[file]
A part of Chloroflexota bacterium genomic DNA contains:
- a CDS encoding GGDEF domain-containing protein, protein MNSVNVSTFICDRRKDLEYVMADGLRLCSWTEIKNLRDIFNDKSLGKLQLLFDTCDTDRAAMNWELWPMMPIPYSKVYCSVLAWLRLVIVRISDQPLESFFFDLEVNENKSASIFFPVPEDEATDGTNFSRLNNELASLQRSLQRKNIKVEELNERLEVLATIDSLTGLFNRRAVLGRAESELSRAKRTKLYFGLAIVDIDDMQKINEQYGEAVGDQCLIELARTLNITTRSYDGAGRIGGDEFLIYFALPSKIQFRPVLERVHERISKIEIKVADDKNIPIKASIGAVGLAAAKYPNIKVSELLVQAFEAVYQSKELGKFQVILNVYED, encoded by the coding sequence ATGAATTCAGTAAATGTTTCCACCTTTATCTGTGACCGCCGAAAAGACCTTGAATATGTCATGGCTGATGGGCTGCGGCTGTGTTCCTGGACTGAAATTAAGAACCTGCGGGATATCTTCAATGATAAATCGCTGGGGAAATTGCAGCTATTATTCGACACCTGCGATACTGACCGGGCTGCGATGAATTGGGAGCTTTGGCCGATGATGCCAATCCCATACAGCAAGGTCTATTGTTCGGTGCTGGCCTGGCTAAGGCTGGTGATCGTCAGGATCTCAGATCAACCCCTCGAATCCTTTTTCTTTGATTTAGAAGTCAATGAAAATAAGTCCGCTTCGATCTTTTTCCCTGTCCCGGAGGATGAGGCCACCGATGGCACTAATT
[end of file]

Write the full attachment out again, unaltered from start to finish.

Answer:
A part of Chloroflexota bacterium genomic DNA contains:
- a CDS encoding GGDEF domain-containing protein, protein MNSVNVSTFICDRRKDLEYVMADGLRLCSWTEIKNLRDIFNDKSLGKLQLLFDTCDTDRAAMNWELWPMMPIPYSKVYCSVLAWLRLVIVRISDQPLESFFFDLEVNENKSASIFFPVPEDEATDGTNFSRLNNELASLQRSLQRKNIKVEELNERLEVLATIDSLTGLFNRRAVLGRAESELSRAKRTKLYFGLAIVDIDDMQKINEQYGEAVGDQCLIELARTLNITTRSYDGAGRIGGDEFLIYFALPSKIQFRPVLERVHERISKIEIKVADDKNIPIKASIGAVGLAAAKYPNIKVSELLVQAFEAVYQSKELGKFQVILNVYED, encoded by the coding sequence ATGAATTCAGTAAATGTTTCCACCTTTATCTGTGACCGCCGAAAAGACCTTGAATATGTCATGGCTGATGGGCTGCGGCTGTGTTCCTGGACTGAAATTAAGAACCTGCGGGATATCTTCAATGATAAATCGCTGGGGAAATTGCAGCTATTATTCGACACCTGCGATACTGACCGGGCTGCGATGAATTGGGAGCTTTGGCCGATGATGCCAATCCCATACAGCAAGGTCTATTGTTCGGTGCTGGCCTGGCTAAGGCTGGTGATCGTCAGGATCTCAGATCAACCCCTCGAATCCTTTTTCTTTGATTTAGAAGTCAATGAAAATAAGTCCGCTTCGATCTTTTTCCCTGTCCCGGAGGATGAGGCCACCGATGGCACTAATT